* But the left never worries about consequences. Who does not sympathize with same-sex couples who merely want to confirm their love for one another through marriage? It feels good to allow them to get married. It might be "devastating" to those unable to get married. But, why do we have a "Mother's Day?" Why is there a separate "Father's Day?" Why did one principal put an end to the Father-Daughter dances at his school? Some girls do not have a father. Some may have two mothers. And maybe it would be "devastating" to the girls without a Dad. Maybe. But what lesson do we want to pass on to our kids? That every time it hurts we will change society so the hurt stops?

* When I got a "B" in seventh grade science (yes, I actually remember this) I was, perhaps, "devastated." But I used that feeling to my advantage and worked doubly hard so that the next time grades were handed out that "B" had turned into an "A+." So, do we take away all grades so some kids are not "devastated?" Or, do we recognize that doing so takes away a kid's motivation to strive to do better? Admittedly, gays do not choose their sexual orientation and therefore cannot "strive" to a different outcome. So in that sense the analogy to grades does not work. But is the lesson that societal institutions must change every time someone feels bad? What if I don't feel we should have prisons; after all, the emotional support one gets from their family can determine not only one's grades, but what path they may take in life. Should people who do bad be put away, when maybe their behavior is due to a weak family structure?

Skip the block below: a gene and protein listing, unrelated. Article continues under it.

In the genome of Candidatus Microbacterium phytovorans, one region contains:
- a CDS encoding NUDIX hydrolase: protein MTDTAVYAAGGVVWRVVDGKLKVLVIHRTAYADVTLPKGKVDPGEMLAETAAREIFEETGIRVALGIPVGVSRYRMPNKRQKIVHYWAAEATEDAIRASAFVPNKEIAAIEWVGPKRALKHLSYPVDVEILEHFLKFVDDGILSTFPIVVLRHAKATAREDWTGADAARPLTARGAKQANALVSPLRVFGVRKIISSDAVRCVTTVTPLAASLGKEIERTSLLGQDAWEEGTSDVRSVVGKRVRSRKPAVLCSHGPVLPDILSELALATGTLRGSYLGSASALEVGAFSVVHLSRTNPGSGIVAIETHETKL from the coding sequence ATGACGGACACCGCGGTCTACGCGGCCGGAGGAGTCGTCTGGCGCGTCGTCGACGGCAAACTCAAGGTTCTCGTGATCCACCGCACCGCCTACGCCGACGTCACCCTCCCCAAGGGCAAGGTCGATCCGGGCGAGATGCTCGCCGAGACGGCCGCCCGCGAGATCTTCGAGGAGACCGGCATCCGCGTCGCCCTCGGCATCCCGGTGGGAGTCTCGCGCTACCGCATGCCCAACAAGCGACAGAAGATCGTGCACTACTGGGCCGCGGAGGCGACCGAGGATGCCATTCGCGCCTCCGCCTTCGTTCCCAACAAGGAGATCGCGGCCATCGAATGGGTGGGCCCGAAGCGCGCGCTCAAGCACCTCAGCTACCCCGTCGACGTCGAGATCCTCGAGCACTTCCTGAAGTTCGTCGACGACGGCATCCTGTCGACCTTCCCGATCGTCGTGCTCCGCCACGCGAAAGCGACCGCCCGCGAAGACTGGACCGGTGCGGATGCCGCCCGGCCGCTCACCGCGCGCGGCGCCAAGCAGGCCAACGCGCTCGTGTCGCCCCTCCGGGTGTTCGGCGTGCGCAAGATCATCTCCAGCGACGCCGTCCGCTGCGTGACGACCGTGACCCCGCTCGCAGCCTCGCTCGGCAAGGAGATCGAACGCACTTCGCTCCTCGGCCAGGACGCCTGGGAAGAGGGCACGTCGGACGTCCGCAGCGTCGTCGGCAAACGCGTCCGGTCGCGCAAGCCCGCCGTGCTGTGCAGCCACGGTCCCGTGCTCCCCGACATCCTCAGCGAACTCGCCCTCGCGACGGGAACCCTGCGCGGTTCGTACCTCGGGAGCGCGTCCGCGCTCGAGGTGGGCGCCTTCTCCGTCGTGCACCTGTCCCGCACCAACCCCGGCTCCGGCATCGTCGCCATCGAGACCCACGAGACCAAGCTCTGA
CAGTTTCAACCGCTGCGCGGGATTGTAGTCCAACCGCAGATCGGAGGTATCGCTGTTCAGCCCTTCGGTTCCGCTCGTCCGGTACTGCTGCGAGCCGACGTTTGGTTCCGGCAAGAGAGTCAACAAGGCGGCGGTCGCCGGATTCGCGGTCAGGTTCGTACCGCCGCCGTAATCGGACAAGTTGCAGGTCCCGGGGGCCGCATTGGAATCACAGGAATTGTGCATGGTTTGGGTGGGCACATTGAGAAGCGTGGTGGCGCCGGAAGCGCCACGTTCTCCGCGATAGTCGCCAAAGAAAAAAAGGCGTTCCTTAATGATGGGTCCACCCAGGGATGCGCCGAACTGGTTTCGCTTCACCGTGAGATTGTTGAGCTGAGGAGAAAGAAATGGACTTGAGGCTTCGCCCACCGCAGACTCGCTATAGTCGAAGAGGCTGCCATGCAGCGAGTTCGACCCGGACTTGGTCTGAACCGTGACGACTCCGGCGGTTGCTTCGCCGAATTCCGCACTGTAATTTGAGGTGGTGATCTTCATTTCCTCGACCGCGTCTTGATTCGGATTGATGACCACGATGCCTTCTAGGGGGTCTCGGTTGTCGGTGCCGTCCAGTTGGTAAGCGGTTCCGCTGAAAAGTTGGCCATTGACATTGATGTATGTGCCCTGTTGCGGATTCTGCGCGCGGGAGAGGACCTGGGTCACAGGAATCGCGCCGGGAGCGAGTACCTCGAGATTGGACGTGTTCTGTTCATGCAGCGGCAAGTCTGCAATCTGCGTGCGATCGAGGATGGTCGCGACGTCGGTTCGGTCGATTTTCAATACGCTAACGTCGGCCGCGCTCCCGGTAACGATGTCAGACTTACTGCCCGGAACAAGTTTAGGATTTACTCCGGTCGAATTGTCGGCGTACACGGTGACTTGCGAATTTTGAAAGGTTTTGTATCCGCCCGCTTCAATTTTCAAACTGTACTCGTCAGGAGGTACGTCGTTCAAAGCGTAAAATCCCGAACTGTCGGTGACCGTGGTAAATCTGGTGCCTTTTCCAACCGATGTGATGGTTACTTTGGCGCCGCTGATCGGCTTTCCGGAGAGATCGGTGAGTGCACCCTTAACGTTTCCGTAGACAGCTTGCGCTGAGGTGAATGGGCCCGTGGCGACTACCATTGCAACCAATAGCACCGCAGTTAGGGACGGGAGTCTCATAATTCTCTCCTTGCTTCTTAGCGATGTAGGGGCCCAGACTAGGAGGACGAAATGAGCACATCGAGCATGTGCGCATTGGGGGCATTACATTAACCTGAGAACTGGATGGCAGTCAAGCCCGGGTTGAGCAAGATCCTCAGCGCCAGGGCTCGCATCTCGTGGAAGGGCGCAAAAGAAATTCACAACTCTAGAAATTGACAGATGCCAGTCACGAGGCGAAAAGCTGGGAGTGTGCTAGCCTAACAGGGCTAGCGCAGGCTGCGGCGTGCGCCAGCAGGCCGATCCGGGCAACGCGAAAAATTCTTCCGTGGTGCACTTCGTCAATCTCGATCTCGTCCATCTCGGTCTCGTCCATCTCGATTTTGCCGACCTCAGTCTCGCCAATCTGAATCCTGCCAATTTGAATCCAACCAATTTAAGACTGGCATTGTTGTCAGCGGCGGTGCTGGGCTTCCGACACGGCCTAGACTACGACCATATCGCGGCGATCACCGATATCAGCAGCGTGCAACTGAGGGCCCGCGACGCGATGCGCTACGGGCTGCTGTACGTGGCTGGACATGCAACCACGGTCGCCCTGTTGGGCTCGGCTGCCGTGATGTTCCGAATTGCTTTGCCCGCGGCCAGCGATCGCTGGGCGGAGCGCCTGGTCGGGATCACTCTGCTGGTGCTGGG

* I have repeatedly asked in this blog post: What's the difference? Why do we make distinctions? Maybe you don't believe we should make any distinctions. Maybe you think the banning of the words "mother" and "father" could not happen; or that Father-Daughter dances could ever be banned. But look at what Justice Alito said and then ask yourself - have you really thought about what the long term consequences of gay marriage might be? Personally, I get nervous when we are able to make words mean whatever we want them to mean. Think about "1984." With political correctness, we already have the "word police" in many aspects of our society. As was said in 1984: "War is Peace." But is it? Why do we make distinctions? What difference does it make?